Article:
BMW Motorrad celebrate 40 Years of the BMW GS. The GS line has been synonymous with on-off road riding for four decades now, with 1.2 million units sold to this day.
GS stands for Gelände/Straße (German for off-road/road) and has been the byword for adventure touring since the model line’s inception in 1980 with the legendary R 80 G/S. The R 80 G/S wasn’t just a trailblazer in the international market, ushering in a new era and genre of motorcycling, but also made it big in competitions. Hubert Auriol took the checkered flag in the daunting Paris – Dakar Rally in 1981.
There have been some storied touchpoints in the evolution over the 40 Years of the BMW GS that have maintained the relevance and popularity of this series. The ’93 F 650 “Funduro” is one of these touchpoints – a lightweight single producing 47 horses was a recipe for off-road insanity.
The BMW R 1100 GS saw the GS with a 4-valve boxer introduced to the GS for the first time. Another first for this model was the use of the engine and gearbox as load-bearing elements for additional rigidity. And in yet another first, ABS was introduced to the GS line with this bike.
The F 650 GS made a comeback in the 2000s with the single-cylinder intact, but now featuring electronic fuel injection, a catalytic converter and ABS. The F 650 GS and F 800 GS models launched in 2007 took another step in the GS evolution. A high-torque in-line twin along with a torsionally stiff tubular frame was another interesting approach to never-seen-before engineering.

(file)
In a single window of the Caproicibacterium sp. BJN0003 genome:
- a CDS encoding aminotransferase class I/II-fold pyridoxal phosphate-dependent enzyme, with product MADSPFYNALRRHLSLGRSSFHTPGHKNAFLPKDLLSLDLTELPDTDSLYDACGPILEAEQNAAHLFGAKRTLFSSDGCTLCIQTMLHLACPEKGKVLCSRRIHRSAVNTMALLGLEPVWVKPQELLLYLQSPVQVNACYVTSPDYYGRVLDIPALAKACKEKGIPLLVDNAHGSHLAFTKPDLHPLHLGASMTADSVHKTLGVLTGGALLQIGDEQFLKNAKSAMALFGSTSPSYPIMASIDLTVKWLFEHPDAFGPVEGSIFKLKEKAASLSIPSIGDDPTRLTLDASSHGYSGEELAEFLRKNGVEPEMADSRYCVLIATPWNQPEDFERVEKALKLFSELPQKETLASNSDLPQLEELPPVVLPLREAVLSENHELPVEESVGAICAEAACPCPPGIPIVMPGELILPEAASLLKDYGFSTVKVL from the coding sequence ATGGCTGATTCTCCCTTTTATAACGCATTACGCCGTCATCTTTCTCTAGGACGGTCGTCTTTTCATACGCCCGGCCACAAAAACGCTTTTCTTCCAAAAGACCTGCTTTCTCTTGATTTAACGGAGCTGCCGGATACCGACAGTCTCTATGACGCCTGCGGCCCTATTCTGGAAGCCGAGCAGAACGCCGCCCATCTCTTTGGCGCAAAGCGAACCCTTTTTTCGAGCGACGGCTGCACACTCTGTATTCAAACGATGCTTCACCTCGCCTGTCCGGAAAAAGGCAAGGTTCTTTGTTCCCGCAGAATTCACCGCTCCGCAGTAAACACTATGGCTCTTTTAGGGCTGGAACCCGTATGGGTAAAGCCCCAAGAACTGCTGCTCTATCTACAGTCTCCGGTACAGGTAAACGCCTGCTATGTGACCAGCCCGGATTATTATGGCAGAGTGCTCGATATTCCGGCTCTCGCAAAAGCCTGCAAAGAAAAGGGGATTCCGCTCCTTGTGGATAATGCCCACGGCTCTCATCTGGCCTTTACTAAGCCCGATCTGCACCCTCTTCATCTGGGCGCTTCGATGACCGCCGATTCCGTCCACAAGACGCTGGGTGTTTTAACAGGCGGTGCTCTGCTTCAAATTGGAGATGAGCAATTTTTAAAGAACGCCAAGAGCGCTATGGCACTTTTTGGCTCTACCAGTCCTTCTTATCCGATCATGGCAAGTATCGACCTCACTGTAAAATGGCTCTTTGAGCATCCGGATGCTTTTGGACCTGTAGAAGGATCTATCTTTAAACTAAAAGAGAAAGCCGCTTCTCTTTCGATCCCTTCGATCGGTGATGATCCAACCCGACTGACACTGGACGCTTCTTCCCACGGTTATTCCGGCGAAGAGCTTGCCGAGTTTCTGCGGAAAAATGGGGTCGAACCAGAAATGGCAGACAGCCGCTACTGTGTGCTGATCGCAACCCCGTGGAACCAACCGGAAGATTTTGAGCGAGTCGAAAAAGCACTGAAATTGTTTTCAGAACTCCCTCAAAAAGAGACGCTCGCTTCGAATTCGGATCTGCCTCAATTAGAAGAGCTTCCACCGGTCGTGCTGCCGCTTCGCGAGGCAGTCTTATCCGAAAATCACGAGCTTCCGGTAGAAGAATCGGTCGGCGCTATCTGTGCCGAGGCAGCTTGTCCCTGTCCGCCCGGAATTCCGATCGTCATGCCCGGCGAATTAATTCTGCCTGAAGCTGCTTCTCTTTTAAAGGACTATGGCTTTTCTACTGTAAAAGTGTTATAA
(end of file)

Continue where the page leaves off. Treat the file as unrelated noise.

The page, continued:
The GS really came into its own in 2009 though, with the BMW R 1200 GS. This mode was powered by a DOHC boxer with two overhead camshafts per cylinder, good for 110 hp. The following year, the BMW G 650 GS appeared on the market. This was the spiritual successor to the Funduro with a new single-cylinder enduro to match.
The R 1200 GS was reworked in 2012, with an air/liquid-cooled flat twin engine coming in with cylinder heads featuring vertical flow. Advanced electronic systems came in to play here too with ABS, traction control or semi-active chassis integrated into the GS. It churned out meaty 125 hp for continent-crushing potency.
2016 saw the made in India G 310 GS enter the fold, the first GS model to come in below 500 ccs. Affordable-ish, accessible and easy, the G 310 GS brought the adventure touring capabilities of the GS line to a wider audience. 2016 also saw a curious retro modern design in the form of the R nineT Urban G/S. paying homage to the BMW R 80 G/S of the year 1980, the R nineT Urban G/S got a variant of the same 110 hp air/oil-cooled boxes from the other R nineT models, along with their six-speed gearbox as well.
2017 saw more models in the F-line with the F 750 GS and F 850 GS models with the same legacy of the twin-cylinder engines. With two balancer shafts and 270/450 degrees ignition distance, the 853 cc engine was tuned to produce 77 hp in the F 750 GS and 95 hp for the F 850 GS.
The current-gen GS approach first appeared in 2018. BMW introduced their proprietary ShiftCam Technology for a more capable and efficient engine. This tech featured variable valve timings and valve stroke on the intake, along with asynchronous opening of the two intake valves on the intake camshafts for more streamlined combustion.
The GS line has been a cornerstone of the global two-wheeler tapestry since its inception, and it is great to see that the 40 Years of the BMW GS haven’t dampened the enthusiasm for this range of go-anywhere motorcycles. Long may this historic legacy continue.